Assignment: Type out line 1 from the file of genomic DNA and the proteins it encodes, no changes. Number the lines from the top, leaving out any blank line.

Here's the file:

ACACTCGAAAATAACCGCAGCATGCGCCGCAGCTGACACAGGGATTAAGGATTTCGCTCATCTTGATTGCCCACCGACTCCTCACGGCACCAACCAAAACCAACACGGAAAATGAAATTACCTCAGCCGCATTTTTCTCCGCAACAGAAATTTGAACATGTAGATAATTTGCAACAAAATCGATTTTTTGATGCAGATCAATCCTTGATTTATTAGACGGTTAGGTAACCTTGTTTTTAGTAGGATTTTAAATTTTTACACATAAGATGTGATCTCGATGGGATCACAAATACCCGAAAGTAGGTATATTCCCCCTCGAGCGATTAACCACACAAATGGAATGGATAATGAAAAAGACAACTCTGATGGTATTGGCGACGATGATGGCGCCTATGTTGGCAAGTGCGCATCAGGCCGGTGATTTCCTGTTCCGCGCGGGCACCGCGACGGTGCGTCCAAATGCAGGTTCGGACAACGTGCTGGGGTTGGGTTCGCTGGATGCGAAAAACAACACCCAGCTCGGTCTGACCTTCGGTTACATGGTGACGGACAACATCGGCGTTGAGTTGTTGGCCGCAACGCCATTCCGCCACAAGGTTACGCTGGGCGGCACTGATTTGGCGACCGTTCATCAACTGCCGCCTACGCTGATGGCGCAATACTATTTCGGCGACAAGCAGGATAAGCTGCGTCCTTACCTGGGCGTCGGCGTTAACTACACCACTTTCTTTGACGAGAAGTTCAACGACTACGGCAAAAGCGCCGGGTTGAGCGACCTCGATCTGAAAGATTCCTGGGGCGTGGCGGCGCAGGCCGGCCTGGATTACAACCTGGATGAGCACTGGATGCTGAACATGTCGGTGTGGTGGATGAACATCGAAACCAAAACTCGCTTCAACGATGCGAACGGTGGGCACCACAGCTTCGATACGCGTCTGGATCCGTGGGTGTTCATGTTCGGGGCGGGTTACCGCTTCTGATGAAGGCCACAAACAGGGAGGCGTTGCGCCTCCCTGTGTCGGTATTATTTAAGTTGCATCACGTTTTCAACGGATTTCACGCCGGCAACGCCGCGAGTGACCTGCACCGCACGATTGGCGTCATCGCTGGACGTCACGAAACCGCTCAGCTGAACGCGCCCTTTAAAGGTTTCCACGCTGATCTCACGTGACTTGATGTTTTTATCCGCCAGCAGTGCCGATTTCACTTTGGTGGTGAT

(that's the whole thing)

ACACTCGAAAATAACCGCAGCATGCGCCGCAGCTGACACAGGGATTAAGGATTTCGCTCATCTTGATTGCCCACCGACTCCTCACGGCACCAACCAAAACCAACACGGAAAATGAAATTACCTCAGCCGCATTTTTCTCCGCAACAGAAATTTGAACATGTAGATAATTTGCAACAAAATCGATTTTTTGATGCAGATCAATCCTTGATTTATTAGACGGTTAGGTAACCTTGTTTTTAGTAGGATTTTAAATTTTTACACATAAGATGTGATCTCGATGGGATCACAAATACCCGAAAGTAGGTATATTCCCCCTCGAGCGATTAACCACACAAATGGAATGGATAATGAAAAAGACAACTCTGATGGTATTGGCGACGATGATGGCGCCTATGTTGGCAAGTGCGCATCAGGCCGGTGATTTCCTGTTCCGCGCGGGCACCGCGACGGTGCGTCCAAATGCAGGTTCGGACAACGTGCTGGGGTTGGGTTCGCTGGATGCGAAAAACAACACCCAGCTCGGTCTGACCTTCGGTTACATGGTGACGGACAACATCGGCGTTGAGTTGTTGGCCGCAACGCCATTCCGCCACAAGGTTACGCTGGGCGGCACTGATTTGGCGACCGTTCATCAACTGCCGCCTACGCTGATGGCGCAATACTATTTCGGCGACAAGCAGGATAAGCTGCGTCCTTACCTGGGCGTCGGCGTTAACTACACCACTTTCTTTGACGAGAAGTTCAACGACTACGGCAAAAGCGCCGGGTTGAGCGACCTCGATCTGAAAGATTCCTGGGGCGTGGCGGCGCAGGCCGGCCTGGATTACAACCTGGATGAGCACTGGATGCTGAACATGTCGGTGTGGTGGATGAACATCGAAACCAAAACTCGCTTCAACGATGCGAACGGTGGGCACCACAGCTTCGATACGCGTCTGGATCCGTGGGTGTTCATGTTCGGGGCGGGTTACCGCTTCTGATGAAGGCCACAAACAGGGAGGCGTTGCGCCTCCCTGTGTCGGTATTATTTAAGTTGCATCACGTTTTCAACGGATTTCACGCCGGCAACGCCGCGAGTGACCTGCACCGCACGATTGGCGTCATCGCTGGACGTCACGAAACCGCTCAGCTGAACGCGCCCTTTAAAGGTTTCCACGCTGATCTCACGTGACTTGATGTTTTTATCCGCCAGCAGTGCCGATTTCACTTTGGTGGTGAT